Filmconvert has just announced their latest camera profile, this time for the DJI Osmo X3 camera. As it is the same piece of hardware internally, the Phantom 4 and Inspire 1 are also included in this free update. Get the Filmconvert Treatment for the Osmo X3 Not so long ago, a log gamma curve for in-camera aquisition was something you could only find in really high end cinema cameras. As time goes by, nearly every decent camera in the market is capable of capturing footage with a higher dynamic range than plain Rec709. At that point, a handy piece of software called Filmconvert comes into play. It not only converts log footage back into good looking imagery, but also adds film grain and certain looks of actual film stocks. Now, even the tiny DJI Osmo X3 camera gets its own Filmconvert profile. For such a small sensor as the Sony 1/2.3″ model, it’s even more important to treat the resulting footage in a way that takes away the digital harshness which is typical for sensors of this type. Oftentimes it comes with a strong video-esque look due to the very deep DOF and other things like ugly moiré patterns. The Osmo X3, just as the Phantom 4 on-board camera, is capable of shooting in D-Log, which is a custom gamma curve created by the engineers at DJI. With it you’ll get a flat looking image, but it has a much higher dynamic range in return. In order to revert that washed out footage back to normal in post, Filmconvert is here to help with its now released profile for that very camera. How to Filmconvert Your Footage Step one: You need to apply the Filmconvert effect from within your favorite NLE such as Premiere Pro CC or, if you’ve already finished editing your piece, it’s available for DaVinci Resolve, too. There’s even a standalone version, but for me it’s much easier to stay in my application of choice and work from there. (Tip: add an adjustment layer on top of your footage and drag the filmConvert effect there to avoid individual FilmConvert clip corrections. Then do minor needed changed on the video clip itself). Step two: Choose the correct profile, in this example the DJI Osmo X3 profile. This will transform the log footage back into the realm of Rec709. Step three: Now you can choose your favorite film stock, such as Kodak 5207 Vision 3, and tweak the settings to your likings. Usually, the amount of film grain is a bit too high, at least to my liking. There you go: after that, your footage will suffer less from that harsh video look. These steps are valid for every available camera profile, of course. Conclusion I really appreciate the progress in which Filmconvert develops new profiles for different cameras. The DJI Osmo X3 is certainly not the best camera in the world, but with the help of its D-Log profile and the Filmconvert treatment it actually looks kind of nice! One more thing to have in mind: you should get a variable ND filter for that camera! Since it lacks a variable aperture, the X3 has to increase the shutter rate like crazy, which results in ugly jittering. It’s a good idea to tackle the problem in the first place by setting the camera to manual (1/50 shutter and ISO 100 for example) and controlling the exposure with the variND only. Filmconvert is $149 for one host application or $219 for the complete bundle, check out their site for more information. Download the new profile on the Filmconvert.com websiteRead more
We’ve been testing the new DJI Zenmuse X5 and X5R RAW cameras recently and we were really curious to see how they compare to the standard Zenmuse X3. If you’re interested to see the quality difference between the DJI Inspire 1 vs. DJI Inspire 1 PRO vs. Inspire 1 RAW check out this video we shot. When we looked at the difference between the Zenmuse X5 and X5R cameras we found that the X5 can’t really compete with the fine RAW quality of the X5R. However it was unclear wether the upgrade to an X5 was worth it in terms of image quality. The X3 is the camera that sits on the normal DJI Inspire 1 drone as well as the DJI Osmo. Both devices can be upgraded with a Zenmuse X5 or Zenmuse X5R camera (The Osmo X5 adapter is needed for the Osmo upgrade) DJI Inspire 1 vs. DJI Inspire 1 PRO vs. Inspire 1 RAW – Verdict So how good is the Zenmuse X5? Looking at the footage we shot it is clear that the Zenmuse X5R resolve much more color gradations than both other cameras. Also, as previously analyzed in our lab test, we can see how the codec and processing of the Zenmuse X5 looses a lot of information with heavy compression. What surprised us was that clearly the Zenmuse X5 resolves more detail than the Zenmuse X3. This is mainly true in full 4K though. When watched on an HD screen the difference is neglectable. In terms of color both cameras seem to have very low color resolution and dynamic range, resulting in a very washed out image that is not easy to grade in post-production. Processing on the Zenmuse X5 seems to be much cleaner though. While we don’t like the magenta tint all over the image, the end result seems more like a flat “LOG” image than the one we get from the Zenmuse X3, even though both cameras were set to “D-LOG”. Testing Environment This test setup was not perfect and not scientific. The X3 and the X5 have very different focal lengths so it is hard to truly compare them side by side. We wanted to take the chance to get a rough feeling of how the 3 cameras perform and especially what the difference between the X3 and X5 truly is. We hope the video gives you some insights on this topic. All cameras were used on the same DJI Osmo, with similar (X3) or identical (x5 and X5R) exposure settings and under full sunlight within a 15 minute timeframe. The filming position was changed for the X3 due to the different focal length. What do you think? Now you’ve seen the 3 cameras side by side. What do you think about their quality, especially in terms of a DJI Inspire 1 vs. DJI Inspire 1 PRO vs. Inspire 1 RAW comparison. Is it worth the upgrade to the X5, or would you go all the way to the X5R?Read more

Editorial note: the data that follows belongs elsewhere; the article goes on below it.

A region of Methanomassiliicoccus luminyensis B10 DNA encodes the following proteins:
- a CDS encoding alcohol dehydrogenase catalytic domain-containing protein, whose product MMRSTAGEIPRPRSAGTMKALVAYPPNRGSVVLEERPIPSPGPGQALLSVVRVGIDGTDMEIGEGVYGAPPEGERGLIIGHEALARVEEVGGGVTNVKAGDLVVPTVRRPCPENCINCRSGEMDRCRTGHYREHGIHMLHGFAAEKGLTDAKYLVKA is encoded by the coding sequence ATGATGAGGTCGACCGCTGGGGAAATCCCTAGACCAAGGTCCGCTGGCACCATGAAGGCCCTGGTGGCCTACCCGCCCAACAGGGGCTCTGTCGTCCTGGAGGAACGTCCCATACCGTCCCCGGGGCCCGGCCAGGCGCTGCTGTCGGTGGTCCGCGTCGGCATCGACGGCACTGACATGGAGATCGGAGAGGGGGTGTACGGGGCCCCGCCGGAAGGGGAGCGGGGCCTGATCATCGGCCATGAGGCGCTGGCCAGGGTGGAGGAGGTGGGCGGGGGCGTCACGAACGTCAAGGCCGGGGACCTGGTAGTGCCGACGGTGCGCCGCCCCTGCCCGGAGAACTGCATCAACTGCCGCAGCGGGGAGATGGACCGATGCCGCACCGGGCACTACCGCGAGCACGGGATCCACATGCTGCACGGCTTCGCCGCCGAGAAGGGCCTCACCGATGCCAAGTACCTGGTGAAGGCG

We’ve been busy testing DJI’s latest “toy”, the Zenmuse X5R RAW camera used on the DJI Osmo handheld gimbal and DJI Inspire 1 drone. In our lab test, we found that the Zenmuse X5R can achieve amazing image quality. But with a pricetag of $3200 it is less attractive than its almost identical, half-priced twin: the Zenmuse X5. In this test, we look at the differences between the X5 vs. X5R. The Differences Between the Zenmuse X5 vs. X5R The main difference between the two cameras is easy to spot. The Zenmuse X5R records RAW dng sequences to very expensive DJI SSD media while the Zenmuse X5 records to a low bitrate h.264 format. Everything else is the same. The same micro 4/3 sensor, the same lens (if you get the lens kit version), the same gimbal. So, in order to pick the right camera we really need to know how big the quality difference between the two cameras is. Let’s take a look in the lab: X5 vs. X5R in the Lab Here is where it gets interesting. In our X5R dynamic range test, we saw that the X5R can achieve about 12 stops of usable dynamic range. In comparison, the X5 gets only about 9 stops. Our software only measures noise and does not take the color changes in the last steps into account, which would more fairly rate the X5 at 7 usable stops in my personal opinion. Note that the X5 records 2 stops less in the highlights, so the test was done at F/2.8 on the X5R and F/5.6 on the X5. When we look at the recording from the test chart we can immediately see a striking difference in image quality. There is a lot of banding and the codec washes out a lot of parts of the image. The lower strips of the dynamic range chart in particular are displayed soft and without any detail. What does this mean? This means that the X5 will have a much, much harder time in high contrast scenes, such as when you’re filming a landscape on a sunny day or in scenes where the sun is your backlight. This is especially common in drone filming. The X5 seems to have a dynamic range more comparable to the old X3 camera that comes with the normal DJI Inspire 1. Let’s look at image quality in detail now: Image Quality of the X5 vs. X5R There is a vast difference in image quality between the Zenmuse X5 and the X5R. We applauded the image quality of the RAW version of the X5R when we compared it to professional cinema cameras on the market. The Zenmuse X5, however, performs really poorly. The image reminds me of the Zenmuse X3. Color gradations are extremely poor. Each of the thread spools I filmed is made up of a few shades of color and that’s it. Any other 8 bit camera is better than this. In practice, this means virtually no room for color grading. Of course, you can always apply a LUT, like you could on the X3. In terms of detail, in the highlight areas the camera performs well, though the X5R can retain the image quality better. The X5 image is also sharpened, which makes it look less natural. The X5 performs better here than the X3. When we look at the shadow areas, we see that we quickly lose detail. Here’s how the lack of dynamic range looks in practice: the codec and processing seems to be so bad, that any image detail is lost in the shadow areas. Sharpened edges and a weird magenta tint kick the image to its doom. Other Differences X5 vs. X5R Battery Life On a fully charged Osmo battery, the Zenmuse X5 camera runs 59 minutes. The Zenmuse X5R on the other hand is very battery hungry and drains that same battery in 26 minutes (Test was conducted with continuous recording on both cameras). When used on a DJI Inspire, we also noticed that the battery life of the X5R makes your flying times much shorter. Noise People have reported about the noisy sound of the Zenmuse X5R’s tiny fans. Indeed, when running with an Omso X5R as we did in our field test, the X5R can be quite problematic for audio. Surprisingly the Zenmuse X5 is only a little less loud as it also emits a fan sound that can ruin quiet recordings. In a very simple test we measured room ambience at 35db, the X5 at 55db and the X5R at 60db. Both at a distance of 10cm. Note that the X5R noise is higher pitched and thus more unpleasant to the ears. Media The Zenmuse X5 is very practical as it only uses Micro SD cards. A decent MicroSD card including a reader, costs $15. In comparison the X5R requires DJI SSD media that costs $1000 per 512GB card. Unfortunately RAW needs much faster write speeds and more storage. This will be a huge problem for many. But for professionals, used to a RAW workflow it is manageable. Verdict The Zenmuse X5R impressed us when we compared it to other cinema cameras and in our field test earlier this month, so we were really curious how the the Zenmuse X5 would hold up. At the end of the day the only difference between the two cameras is a different recording functionality. During this test we quickly realized that the Zenmuse X5R’s RAW capabilities make a huge difference when it comes to image quality and dynamic range. Apparently the X5 processing and compression is very basic and a lot of information seems to get “lost in translation”. Dynamic range suffers so much that it degrades the final output to only 7 honest usable stops in comparison to the X5R’s 12 stops. The Zenmuse X5 strengths are its very low weight, the interchangeable lens design, autofocus functionality and 4K resolution. Even though the detail and colour resolution of the X5R is better, the X5 can still deliver some nice images when used in a semi-professional way. The only question that remains is wether the X5 makes any sense over the “old” Zenmuse X3 that comes with every basic Osmo and DJI Inspire 1. The simple answer to that question: With the autofocus functionality of the X5 the Osmo really makes sense. But on a drone the X5 might not be a huge step after the X3 and you should think twice about the upgrade. We have a comparison between the X3, X5 and X5R coming up later today. After spending a little more time with the Zenmuse X5R on the Osmo and on an Inspire drone, I can confidently say that it produces amazing results that still impress me and the Zenmuse X5 is certainly no match. At the end of the day your budget and workflow possibilities will probably impact your decision here. The X5R has a premium pricetag, especially with the expensive SSD media and a more complicated and storage intense workflow. With all the facts on the table now we’re interested in your verdict and how each of you can see these cameras in your own workflows. Let us know in the comments.Read more